Our eyes, ears, and other sensory organs are constantly sending information to the brain. Our brains use this information to construct our experiences and memories. The better we absorb this information, the better we can respond to it. That’s what mental sharpness is all about— having strong brain function that supports a variety of cognitive skills.

As the brain grows older, it gradually loses speed, accuracy and recording strength for processing the information received from our senses. These changes that begin when we are in our 20s, accelerate after age 50 and the result is a progressive loss of memory and other cognitive abilities. Here is how it happens:

1. Speed: Slower processing
Our brains gradually slow down, but the speed of information coming in from the senses does not. Over time, the brain begins to miss details, making it more difficult to react to or remember what we experienced.

2. Accuracy: “Fuzzier” processing
Like the grooves of an old record, the brain’s neural pathways often get scratchier or even distorted. When the brain records static along with the important sensory information, memories become fuzzier and more difficult to process in higher cognitive functions.

3. Recording: Fewer neuromodulators
The brain uses chemicals called neuromodulators to determine what information is important to record and process. With each passing decade, our brains produce fewer neuromodulators. A deficit of neuromodulators hinders the brain’s ability to record new information—in other words, its ability to learn and remember
At first, people don’t notice problems in the moment because they unknowingly compensate and use context clues to fill in what they miss. As the years pass, the gaps can become too big for context fill in. When this occurs, it can be hard to catch and respond to the information even at the moment.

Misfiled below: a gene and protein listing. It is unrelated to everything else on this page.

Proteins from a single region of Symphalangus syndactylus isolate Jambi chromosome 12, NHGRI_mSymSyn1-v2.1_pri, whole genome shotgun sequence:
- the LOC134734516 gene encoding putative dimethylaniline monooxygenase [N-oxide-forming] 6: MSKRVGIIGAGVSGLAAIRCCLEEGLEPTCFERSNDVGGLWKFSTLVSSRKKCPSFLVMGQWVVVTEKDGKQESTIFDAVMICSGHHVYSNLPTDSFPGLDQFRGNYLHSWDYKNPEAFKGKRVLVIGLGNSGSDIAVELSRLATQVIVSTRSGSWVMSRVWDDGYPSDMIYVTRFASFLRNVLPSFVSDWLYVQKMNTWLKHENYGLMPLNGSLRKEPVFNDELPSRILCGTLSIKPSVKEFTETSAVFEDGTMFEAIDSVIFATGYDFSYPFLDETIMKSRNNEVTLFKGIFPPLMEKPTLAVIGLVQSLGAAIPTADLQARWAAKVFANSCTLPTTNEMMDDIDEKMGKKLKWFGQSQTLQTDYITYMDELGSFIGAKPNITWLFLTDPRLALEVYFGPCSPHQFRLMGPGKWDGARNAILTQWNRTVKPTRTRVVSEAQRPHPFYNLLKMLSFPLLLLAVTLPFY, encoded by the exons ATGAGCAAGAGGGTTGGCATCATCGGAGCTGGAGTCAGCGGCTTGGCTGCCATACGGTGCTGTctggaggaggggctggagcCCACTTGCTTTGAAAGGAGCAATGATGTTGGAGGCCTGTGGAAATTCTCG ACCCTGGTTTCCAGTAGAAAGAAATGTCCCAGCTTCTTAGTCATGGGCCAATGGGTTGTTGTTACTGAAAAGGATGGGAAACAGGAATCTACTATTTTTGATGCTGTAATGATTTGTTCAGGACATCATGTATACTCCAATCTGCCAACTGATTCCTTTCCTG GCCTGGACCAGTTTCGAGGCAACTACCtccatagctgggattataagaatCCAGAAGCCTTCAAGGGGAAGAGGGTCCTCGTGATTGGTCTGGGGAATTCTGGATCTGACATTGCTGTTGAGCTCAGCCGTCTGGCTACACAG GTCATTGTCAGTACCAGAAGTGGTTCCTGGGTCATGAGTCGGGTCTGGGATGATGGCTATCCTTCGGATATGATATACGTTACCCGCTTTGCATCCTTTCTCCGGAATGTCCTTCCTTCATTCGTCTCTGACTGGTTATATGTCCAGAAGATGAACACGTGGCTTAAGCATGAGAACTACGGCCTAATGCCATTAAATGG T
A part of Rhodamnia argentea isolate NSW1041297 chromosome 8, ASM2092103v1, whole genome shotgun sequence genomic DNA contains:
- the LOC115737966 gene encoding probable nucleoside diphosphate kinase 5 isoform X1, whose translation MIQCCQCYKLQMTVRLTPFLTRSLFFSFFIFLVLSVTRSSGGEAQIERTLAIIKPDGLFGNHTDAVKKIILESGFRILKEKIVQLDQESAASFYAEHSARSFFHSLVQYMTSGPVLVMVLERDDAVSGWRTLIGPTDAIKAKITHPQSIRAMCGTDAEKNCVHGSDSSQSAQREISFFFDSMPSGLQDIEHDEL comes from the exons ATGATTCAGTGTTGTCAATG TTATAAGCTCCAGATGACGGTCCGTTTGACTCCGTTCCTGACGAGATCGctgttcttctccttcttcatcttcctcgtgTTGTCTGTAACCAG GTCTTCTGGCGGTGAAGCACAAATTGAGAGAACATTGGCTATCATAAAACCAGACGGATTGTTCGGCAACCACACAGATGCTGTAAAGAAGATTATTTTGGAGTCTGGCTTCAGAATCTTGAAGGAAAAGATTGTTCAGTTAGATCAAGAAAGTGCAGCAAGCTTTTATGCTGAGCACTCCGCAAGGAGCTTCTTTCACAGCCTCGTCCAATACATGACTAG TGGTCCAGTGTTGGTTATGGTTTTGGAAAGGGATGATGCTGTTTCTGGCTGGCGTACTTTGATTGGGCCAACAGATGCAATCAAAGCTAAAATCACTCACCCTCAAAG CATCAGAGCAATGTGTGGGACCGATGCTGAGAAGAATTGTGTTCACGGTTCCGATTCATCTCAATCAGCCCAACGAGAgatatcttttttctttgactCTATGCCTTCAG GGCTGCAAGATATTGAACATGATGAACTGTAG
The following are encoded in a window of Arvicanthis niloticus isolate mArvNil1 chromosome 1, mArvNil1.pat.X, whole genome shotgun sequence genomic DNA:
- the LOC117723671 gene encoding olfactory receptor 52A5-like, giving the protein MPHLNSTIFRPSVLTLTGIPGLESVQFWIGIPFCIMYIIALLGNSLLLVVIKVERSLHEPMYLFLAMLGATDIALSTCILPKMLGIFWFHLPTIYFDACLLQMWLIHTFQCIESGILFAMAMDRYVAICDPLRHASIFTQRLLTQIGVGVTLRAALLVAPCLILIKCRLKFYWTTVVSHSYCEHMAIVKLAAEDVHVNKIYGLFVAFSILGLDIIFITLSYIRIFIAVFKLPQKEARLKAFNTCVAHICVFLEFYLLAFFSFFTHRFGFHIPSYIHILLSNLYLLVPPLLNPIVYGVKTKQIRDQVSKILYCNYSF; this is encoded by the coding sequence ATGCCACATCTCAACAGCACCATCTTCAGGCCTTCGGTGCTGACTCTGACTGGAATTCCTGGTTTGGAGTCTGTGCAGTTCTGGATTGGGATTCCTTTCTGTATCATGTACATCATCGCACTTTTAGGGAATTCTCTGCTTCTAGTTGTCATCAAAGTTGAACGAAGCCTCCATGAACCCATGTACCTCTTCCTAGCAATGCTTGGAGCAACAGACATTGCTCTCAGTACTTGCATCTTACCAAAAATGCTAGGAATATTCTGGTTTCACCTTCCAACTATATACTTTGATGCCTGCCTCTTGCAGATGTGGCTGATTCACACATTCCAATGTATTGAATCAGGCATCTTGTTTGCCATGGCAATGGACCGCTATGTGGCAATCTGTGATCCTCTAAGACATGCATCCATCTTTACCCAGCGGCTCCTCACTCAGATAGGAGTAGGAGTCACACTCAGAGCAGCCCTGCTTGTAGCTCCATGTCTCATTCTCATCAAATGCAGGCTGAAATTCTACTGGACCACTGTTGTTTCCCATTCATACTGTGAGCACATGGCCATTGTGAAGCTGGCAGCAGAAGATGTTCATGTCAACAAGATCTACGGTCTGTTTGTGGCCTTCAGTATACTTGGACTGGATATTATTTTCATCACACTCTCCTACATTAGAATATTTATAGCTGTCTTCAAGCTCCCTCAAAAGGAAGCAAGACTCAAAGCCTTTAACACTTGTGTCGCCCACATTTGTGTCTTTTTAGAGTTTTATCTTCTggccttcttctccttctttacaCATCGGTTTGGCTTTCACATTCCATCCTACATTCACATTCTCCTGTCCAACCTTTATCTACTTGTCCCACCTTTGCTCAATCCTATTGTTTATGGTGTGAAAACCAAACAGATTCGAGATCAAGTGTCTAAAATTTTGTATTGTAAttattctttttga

Visual information processing is of no exception. Vision is one of the most important senses in telling our brains about what is going on in the world around us. Let’s take an essential ability in cognitive function known as “useful field of view” (the area from which you can take in information with a single glance). Useful field of view tends to decrease with age, meaning that we take in less of the visual field in front of us. Adding to it the slower speed of processing that information, it means that if a bicycle, truck, or skateboarder comes at us from the side, we might not spot it in time to slam on the brakes.

The same cognitive system that declines has been shown to be plastic and can be improved through specifically designed cognitive exercises. For example seventeen peer-reviewed published studies have shown that BrainHQ exercises are great tools for assessing and improving useful field of view and driving safety.

Among other things, these studies have shown that after training, drivers on average:

● Increase visual processing speed by 300%
● Double the size of “useful field of view,” so drivers see more of the road with each glance
● Decrease reaction time, so drivers can stop 22 feet sooner at 90 km/h
● Decrease unsafe driving maneuvers by 38%
● Cut at-fault crash risk by 50%
● Improve driving at night and in difficult conditions

The exercises do this by speeding up visual processing, expanding useful field of view, and training users to keep track of multiple moving objects at once. And this can make the difference between a near miss and a bad crash!

Do you know what your crash risk is? Find out and try a free exercise too.



DynamicBrain is the Canadian partner of Posit Science Corporation providing brain fitness program, BrainHQ, in English and French.
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